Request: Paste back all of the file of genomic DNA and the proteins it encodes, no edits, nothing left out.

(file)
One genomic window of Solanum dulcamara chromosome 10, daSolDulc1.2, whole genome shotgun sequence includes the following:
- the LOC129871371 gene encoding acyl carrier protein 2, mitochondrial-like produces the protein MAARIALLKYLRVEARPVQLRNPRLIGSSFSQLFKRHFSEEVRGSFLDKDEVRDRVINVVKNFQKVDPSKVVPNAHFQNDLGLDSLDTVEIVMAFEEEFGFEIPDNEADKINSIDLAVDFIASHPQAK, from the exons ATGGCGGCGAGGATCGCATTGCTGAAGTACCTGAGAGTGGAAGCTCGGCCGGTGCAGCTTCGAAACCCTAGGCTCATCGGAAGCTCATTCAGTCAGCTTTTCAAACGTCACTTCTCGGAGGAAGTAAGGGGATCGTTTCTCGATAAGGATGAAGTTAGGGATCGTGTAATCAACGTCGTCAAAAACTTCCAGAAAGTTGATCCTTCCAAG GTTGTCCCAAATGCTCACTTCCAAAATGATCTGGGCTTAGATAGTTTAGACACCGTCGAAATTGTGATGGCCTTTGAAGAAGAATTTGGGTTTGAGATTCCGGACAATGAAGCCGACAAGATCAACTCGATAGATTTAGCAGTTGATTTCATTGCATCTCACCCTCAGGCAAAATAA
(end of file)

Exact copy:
One genomic window of Solanum dulcamara chromosome 10, daSolDulc1.2, whole genome shotgun sequence includes the following:
- the LOC129871371 gene encoding acyl carrier protein 2, mitochondrial-like produces the protein MAARIALLKYLRVEARPVQLRNPRLIGSSFSQLFKRHFSEEVRGSFLDKDEVRDRVINVVKNFQKVDPSKVVPNAHFQNDLGLDSLDTVEIVMAFEEEFGFEIPDNEADKINSIDLAVDFIASHPQAK, from the exons ATGGCGGCGAGGATCGCATTGCTGAAGTACCTGAGAGTGGAAGCTCGGCCGGTGCAGCTTCGAAACCCTAGGCTCATCGGAAGCTCATTCAGTCAGCTTTTCAAACGTCACTTCTCGGAGGAAGTAAGGGGATCGTTTCTCGATAAGGATGAAGTTAGGGATCGTGTAATCAACGTCGTCAAAAACTTCCAGAAAGTTGATCCTTCCAAG GTTGTCCCAAATGCTCACTTCCAAAATGATCTGGGCTTAGATAGTTTAGACACCGTCGAAATTGTGATGGCCTTTGAAGAAGAATTTGGGTTTGAGATTCCGGACAATGAAGCCGACAAGATCAACTCGATAGATTTAGCAGTTGATTTCATTGCATCTCACCCTCAGGCAAAATAA